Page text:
Sunday, September 6, 2009

FEH- what are we really looking for?

Rex (Carnivale King) and I competed in our first FEH class yesterday, and although we had a great time, and he placed second in the 2 yr old division, I walked away a little confused with the scoring, and in the end, what the judge (and in theory, the eventing world) was truly looking for.

I'm one of those people always searching to improve upon my last score, and in doing so spent the 4 hr ride home pondering on what I needed to fix in order to move up in the placings. I'd be lying if I didn't think Rex was pretty perfect already, but I bred and foaled him, so you have to be a little understanding of my pride. So it is easy to rationalize my disappointment when he wasn't placed first. As I read and re-read the score sheet, I made mental notes on what I needed to work on, (mostly improving his swing and reach in his walk and trot) and what comments I was really happy with ("nice sport horse type" for one). Then it hit me, the last directive idea on the page, right there under the "General Impressions" heading, "Shows inner confidence". That's it, three words and it all seemed a little bit clearer and at the same time greatly overlooked. Shows inner confidence.

In the end I think this is an underscored, and slightly under appreciated directive, in a discipline where the safety of the horse and rider may depend on it. Inner confidence says a lot about a horse, and we know it when we see it. Theodore O'Connor was the poster boy for inner confidence in event horses (and I use him specifically, as Rex will mature not much taller than Teddy, and there is no better role model to have). A confident horse, is careful, alert, and interested but not fearful. He continues to follow his rider or handlers instructions even in unfamiliar surroundings. He does not lose focus or become distracted, he does not act out by bucking or kicking, he does not take advantage. As Paul Simon would sing, "I am a rock, I am an island". Inner confidence is a horse who is fun to work around and a joy to ride.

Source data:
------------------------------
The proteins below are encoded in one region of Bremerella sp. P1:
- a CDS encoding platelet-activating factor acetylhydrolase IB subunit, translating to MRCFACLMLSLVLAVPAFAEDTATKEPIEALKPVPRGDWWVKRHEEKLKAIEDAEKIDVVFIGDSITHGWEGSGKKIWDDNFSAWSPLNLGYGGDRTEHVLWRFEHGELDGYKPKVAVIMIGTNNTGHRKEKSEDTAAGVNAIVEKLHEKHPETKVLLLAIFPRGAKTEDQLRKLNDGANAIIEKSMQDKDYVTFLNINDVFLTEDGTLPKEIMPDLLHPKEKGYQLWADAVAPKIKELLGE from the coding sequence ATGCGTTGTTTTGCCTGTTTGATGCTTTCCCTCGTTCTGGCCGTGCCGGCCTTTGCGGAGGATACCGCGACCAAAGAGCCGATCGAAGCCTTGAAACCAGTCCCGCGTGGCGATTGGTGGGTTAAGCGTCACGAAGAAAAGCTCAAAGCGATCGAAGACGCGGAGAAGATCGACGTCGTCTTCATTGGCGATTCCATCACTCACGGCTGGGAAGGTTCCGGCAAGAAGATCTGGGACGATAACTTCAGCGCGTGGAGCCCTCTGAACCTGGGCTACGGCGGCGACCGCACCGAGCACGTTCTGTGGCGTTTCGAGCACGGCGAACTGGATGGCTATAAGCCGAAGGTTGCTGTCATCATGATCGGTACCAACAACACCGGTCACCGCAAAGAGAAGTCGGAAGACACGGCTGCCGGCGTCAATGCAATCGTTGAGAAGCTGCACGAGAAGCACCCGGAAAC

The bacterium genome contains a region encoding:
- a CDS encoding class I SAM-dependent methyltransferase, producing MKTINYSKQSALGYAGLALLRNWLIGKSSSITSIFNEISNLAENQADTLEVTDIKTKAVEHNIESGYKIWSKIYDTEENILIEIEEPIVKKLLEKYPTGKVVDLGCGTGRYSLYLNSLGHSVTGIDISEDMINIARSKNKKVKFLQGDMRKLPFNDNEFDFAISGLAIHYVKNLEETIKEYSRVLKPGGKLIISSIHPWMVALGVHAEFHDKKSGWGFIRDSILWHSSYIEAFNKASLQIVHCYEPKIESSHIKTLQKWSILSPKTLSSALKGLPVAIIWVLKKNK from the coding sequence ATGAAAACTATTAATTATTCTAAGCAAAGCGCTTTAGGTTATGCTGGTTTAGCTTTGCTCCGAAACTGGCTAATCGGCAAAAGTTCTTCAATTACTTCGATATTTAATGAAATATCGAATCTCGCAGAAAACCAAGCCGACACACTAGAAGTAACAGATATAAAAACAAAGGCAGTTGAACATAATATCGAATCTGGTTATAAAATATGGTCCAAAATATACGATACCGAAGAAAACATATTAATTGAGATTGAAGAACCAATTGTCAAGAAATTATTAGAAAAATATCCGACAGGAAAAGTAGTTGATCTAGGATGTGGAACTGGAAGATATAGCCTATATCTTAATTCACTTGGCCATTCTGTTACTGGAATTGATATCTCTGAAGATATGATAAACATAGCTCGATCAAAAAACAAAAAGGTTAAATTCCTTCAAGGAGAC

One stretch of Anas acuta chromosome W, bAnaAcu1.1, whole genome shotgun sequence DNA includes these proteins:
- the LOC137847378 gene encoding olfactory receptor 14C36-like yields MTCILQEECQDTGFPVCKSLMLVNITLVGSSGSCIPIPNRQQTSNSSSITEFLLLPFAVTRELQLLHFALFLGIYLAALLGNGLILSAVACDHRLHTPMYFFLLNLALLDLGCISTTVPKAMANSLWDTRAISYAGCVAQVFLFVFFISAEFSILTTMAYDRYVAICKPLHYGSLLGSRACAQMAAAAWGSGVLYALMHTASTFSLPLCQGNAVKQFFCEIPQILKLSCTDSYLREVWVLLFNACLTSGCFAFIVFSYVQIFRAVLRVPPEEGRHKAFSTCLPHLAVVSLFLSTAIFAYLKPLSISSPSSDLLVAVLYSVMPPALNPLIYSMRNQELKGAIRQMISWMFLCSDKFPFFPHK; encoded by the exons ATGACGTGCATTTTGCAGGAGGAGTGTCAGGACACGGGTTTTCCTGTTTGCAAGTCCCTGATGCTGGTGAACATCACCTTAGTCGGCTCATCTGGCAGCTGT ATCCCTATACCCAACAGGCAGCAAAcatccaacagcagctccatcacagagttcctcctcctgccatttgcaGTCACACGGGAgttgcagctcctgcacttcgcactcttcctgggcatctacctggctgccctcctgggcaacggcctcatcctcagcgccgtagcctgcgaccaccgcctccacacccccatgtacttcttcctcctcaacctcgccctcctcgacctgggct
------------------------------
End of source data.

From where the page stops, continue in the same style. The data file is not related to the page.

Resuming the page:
For that alone I think Rex was "jipped" just a little- he was second by eight tenths of a point to a horse who bucked around his trot triangle, had to do it over, and had the luxury of calling the facility "home". Rex was the consummate professional, trailering 4 hours, arriving after dark, showing in a strange place with a less than knowledgeable handler (myself), and never putting a foot wrong. All this happening in a 24 hr period and only his third trip away from home.

So, I'm giving myself the weekend off, and then I'll put my running shoes back on and we'll practice some more. Perhaps even try our hand next month at the FEH Championships in Virginia. Who knows, maybe I'll have mastered the walk (and the trot) by then and give Rex a shot at the ribbon I think he deserves to wear. As for Rex, he'll just keep taking it all in stride. At least one of us is content in knowing that the color of the ribbon we win today has no lasting influence on our success tomorrow.

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